First time Dave Curtis went green laning, he was having so much fun he ended up staying out most of the night. Years later, he’s built a Suzuki Samurai with a spec like no other. It’s a tribute to his skills as an engineer – and, we reckon, a whole lot more late nights, this time in the workshop.
Dave Curtis is very much one of these people. His first off-roader was a Series IIA Land Rover, which he bought with only half a chassis. As an engineer by profession, the thought of fitting a new one didn’t faze Dave, and he was out in it on Salisbury Plain within a matter of weeks.
‘I’d never done any off-roading before then,’ he reports. ‘I had so much fun that I stayed out most of the night. And from that point on, I was hooked for life!’
With a track record of repairing Land Rovers, Dave surprised even himself when he bought his first Suzuki. ‘I was at a trials event and saw a 1988 Suzuki Samurai advertised with a blown engine,’ he says. ‘They wanted fifty quid for it, so I bought it, repaired it and soon discovered that small and light has big, big advantages.’
With a new-found enthusiasm for all things Suzuki, Dave fitted oversized Grizzly Claw tyres, a three-inch suspension lift and a heavy-duty Pro Comp steering damper. He found the Sammy’s leaf-sprung set up a bit hard, however, and was keen to improve the vehicle’s articulation. ‘I could have gone down the drop shackle route,’ he observes. ‘But I had other ideas…’
These ideas came in the form of a 1989-registered Samurai, which Dave bought as a totally standard MOT failure. It needed some welding and new kingpin bearings to get its ticket, but after a couple of days in Dave’s workshop it was ready to go. Although Dave initially transferred the modifications from his original Samurai over to the new vehicle, he had other intentions for his new steed right from the very beginning. He’d decided that a coil spring conversion for the suspension was the only way to go if he wanted to obviate the Samurai’s limitations as an off-roader, so he set about sourcing an appropriate conversion kit for it.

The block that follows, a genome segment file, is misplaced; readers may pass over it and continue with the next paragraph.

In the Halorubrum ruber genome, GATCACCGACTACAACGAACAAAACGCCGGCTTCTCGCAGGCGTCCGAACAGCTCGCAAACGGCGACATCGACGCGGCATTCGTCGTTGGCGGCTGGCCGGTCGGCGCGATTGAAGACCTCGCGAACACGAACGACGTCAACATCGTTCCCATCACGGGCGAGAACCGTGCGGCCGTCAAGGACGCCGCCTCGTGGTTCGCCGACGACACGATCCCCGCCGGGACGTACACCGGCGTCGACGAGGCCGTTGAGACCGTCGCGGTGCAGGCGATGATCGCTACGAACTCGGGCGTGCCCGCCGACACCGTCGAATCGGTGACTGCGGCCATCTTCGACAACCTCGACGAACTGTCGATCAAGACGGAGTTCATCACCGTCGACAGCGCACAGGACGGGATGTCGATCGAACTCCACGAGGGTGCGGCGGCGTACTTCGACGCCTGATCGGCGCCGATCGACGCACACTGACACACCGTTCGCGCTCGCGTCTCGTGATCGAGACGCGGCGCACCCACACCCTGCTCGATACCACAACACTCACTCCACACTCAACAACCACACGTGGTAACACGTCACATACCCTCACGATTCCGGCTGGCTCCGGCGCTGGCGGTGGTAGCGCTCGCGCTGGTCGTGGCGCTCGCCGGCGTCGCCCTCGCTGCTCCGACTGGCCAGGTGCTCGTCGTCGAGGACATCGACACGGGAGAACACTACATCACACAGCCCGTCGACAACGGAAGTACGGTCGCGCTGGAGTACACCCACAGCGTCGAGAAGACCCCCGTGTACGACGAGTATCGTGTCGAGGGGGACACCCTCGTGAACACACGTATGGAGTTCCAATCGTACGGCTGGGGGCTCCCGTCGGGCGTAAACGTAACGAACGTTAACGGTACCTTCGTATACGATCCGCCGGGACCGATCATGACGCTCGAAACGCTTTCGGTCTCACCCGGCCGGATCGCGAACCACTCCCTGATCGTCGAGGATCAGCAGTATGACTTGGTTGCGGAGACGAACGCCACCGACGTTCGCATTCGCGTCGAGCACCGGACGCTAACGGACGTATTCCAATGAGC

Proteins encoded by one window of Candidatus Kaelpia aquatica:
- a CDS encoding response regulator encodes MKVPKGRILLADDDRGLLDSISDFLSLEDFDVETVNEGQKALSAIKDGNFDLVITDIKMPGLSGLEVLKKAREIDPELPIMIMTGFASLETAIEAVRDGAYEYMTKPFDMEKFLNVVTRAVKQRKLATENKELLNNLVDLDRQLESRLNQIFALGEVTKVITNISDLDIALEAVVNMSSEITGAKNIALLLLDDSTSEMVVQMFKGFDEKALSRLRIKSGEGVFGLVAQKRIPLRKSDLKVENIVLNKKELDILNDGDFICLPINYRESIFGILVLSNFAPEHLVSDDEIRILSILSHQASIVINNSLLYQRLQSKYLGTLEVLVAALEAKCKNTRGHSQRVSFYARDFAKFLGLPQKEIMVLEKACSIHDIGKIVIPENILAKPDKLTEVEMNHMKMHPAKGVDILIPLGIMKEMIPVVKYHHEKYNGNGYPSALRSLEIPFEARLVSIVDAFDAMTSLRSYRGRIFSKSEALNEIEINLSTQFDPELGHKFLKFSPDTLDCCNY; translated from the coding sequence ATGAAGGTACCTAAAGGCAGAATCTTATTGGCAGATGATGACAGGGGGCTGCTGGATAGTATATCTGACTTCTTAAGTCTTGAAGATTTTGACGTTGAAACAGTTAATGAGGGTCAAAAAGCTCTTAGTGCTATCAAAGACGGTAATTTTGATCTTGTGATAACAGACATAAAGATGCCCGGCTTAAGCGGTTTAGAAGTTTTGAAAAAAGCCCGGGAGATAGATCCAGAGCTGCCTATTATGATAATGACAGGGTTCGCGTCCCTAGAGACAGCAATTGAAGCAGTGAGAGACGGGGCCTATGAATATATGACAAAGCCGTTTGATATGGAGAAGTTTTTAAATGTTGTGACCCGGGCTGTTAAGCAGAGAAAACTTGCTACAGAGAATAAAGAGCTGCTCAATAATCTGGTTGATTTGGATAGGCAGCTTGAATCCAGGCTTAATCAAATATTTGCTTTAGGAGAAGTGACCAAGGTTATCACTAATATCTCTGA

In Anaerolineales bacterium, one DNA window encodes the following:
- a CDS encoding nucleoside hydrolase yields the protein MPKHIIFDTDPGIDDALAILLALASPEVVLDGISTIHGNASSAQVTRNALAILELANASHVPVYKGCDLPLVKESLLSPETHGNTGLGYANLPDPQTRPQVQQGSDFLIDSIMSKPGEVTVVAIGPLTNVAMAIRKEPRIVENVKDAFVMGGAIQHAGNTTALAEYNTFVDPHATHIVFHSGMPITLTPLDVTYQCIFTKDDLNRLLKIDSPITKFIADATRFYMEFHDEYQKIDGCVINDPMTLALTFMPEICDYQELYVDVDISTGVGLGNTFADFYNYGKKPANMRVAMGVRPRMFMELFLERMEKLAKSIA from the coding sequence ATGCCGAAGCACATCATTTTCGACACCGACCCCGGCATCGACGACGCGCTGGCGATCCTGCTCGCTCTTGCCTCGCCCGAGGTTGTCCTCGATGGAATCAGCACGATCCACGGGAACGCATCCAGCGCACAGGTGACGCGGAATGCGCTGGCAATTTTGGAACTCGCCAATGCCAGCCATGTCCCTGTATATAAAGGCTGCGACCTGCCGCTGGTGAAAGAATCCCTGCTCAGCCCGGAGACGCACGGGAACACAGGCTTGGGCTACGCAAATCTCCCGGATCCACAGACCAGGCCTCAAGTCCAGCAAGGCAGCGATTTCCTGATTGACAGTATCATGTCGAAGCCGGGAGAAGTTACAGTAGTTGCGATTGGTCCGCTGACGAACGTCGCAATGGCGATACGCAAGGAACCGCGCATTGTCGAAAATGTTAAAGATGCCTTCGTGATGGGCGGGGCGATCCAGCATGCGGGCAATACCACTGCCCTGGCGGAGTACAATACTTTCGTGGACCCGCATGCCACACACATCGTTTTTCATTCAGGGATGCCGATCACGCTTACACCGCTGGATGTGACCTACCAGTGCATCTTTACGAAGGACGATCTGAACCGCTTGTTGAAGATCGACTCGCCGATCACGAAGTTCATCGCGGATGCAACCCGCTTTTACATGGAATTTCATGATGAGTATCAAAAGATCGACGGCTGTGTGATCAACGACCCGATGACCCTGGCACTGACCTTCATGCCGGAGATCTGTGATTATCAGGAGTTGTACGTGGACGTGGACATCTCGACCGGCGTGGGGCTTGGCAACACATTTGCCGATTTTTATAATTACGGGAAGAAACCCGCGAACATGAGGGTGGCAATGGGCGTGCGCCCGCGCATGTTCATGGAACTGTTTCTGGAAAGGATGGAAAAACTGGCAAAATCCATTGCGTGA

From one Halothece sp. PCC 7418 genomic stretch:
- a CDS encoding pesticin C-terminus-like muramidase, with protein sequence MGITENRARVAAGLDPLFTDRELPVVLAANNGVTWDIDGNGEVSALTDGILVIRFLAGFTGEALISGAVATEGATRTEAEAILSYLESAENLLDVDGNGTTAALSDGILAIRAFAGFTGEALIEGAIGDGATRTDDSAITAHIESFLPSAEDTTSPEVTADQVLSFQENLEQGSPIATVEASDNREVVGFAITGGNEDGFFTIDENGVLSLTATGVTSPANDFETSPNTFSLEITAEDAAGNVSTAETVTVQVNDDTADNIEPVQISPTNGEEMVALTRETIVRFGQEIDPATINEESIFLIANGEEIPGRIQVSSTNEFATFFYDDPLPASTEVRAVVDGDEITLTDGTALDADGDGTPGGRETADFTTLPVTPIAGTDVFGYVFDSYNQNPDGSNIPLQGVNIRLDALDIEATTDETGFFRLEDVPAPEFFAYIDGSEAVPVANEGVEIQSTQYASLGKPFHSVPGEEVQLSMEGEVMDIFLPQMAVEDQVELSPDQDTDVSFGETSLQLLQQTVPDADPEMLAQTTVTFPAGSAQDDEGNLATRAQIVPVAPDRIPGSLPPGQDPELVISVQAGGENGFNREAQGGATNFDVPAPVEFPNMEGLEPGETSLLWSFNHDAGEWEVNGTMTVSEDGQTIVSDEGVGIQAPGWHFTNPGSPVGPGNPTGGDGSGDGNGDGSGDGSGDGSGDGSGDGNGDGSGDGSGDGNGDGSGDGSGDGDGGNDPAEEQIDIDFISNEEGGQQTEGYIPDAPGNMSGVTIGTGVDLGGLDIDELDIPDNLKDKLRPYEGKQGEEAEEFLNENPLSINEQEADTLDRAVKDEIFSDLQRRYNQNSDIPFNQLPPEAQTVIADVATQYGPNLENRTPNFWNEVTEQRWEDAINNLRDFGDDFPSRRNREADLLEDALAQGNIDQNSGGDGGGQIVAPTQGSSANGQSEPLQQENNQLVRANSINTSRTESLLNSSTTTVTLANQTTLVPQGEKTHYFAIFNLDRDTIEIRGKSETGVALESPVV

‘I originally intended to build the suspension from scratch,’ he says, ‘but I thought it would take too much time. In the end I opted for a Rocky Road Deluxe kit, which I imported from the USA.’
Despite his best intentions, purchasing an off-the-shelf kit hasn’t proved as labour-saving as Dave hoped. Once fitted, the set-up wasn’t to his taste – a bit too high, and not as stable as he wanted. So he’s modified it, reducing the eight inches of lift to a more manageable six. This in turn has required further adjustments to the steering geometry, panhard rod, radius arms and A-frame. It’s a good job he enjoys spannering so much.
With the suspension finally perfected, Dave was able to fit a set of 35x12.50R15 Cooper Discoverer STTs mounted on 10-inch Vitara Fatboy alloys with 35mm billet spacers. A grippy and very tough mud-terrain tyre, these aren’t the most aggressive you’ll ever see but do very well on and off-road – and although Dave would have liked a set of Simexes, he’s worried about the extra strain they would have put on the drivetrain.
If he did the build again, in fact, he says he’d think about fitting smaller tyres. Not being a fan of body lifts, he had to do a lot of work to the body and chassis, including moving the front axle forward by two inches, in order to make room for the tyres.
Talking of working on the vehicle’s body, it won’t have escaped your attention that this is a truck-cab Samurai. Dave planned it to balance interior space with just enough of a pick-up bed to accommodate a 35-inch spare and a pair of waffles.
To do so, he removed the rear half of the hard top from an SJ413 and welded it to the back of the soft top’s box section. This creates a little bit more room in the cabin, meaning the roll cage’s cross-brace slots behind the seats without encumbering the driver and passenger.
Lots of work, then – but it’s been worth it. The result was a vehicle whose wheels will follow even the most undulating terrain, and Dave is well chuffed. ‘I’ve not measured the articulation,’ he muses, ‘but it’s certainly good enough for my needs.’
Although he was once a keen trials enthusiast, Dave is now more interested in tagging events near to his Somerset home, with the occasional green lane adventure thrown in for good measure.
And herein lies the rub. When Dave first built the Samurai, he didn’t need to think about accommodating anyone other than himself and his wife, Ali. But nowadays, there are two Curtis children who want to join in on the off-road trips – making a two-seater Samurai something of a white elephant.
That’s why, when I phoned him up to talk about the Samurai you’ve been reading about here, it turned out that he’d just sold it. Sorry. Needs must, though, and he was in the process of deciding which model of five-door family car to replace it with.
No, don’t worry, we’re not talking about the relative merits of the Vectra, Mondeo and Citroen C5. Dave’s choice was going to be an age-old one: Land Rover or Suzuki?
This time, however, it was boiling down to a Discovery or a long-wheelbase Vitara. Much more family friendly than a six-inch Samurai, either way, but still very much the real thing. And as Dave bade us farewell and set off in search of his new family motor, we felt pretty sure that whatever it turned out to be, it wasn’t going to stay un-modified for long…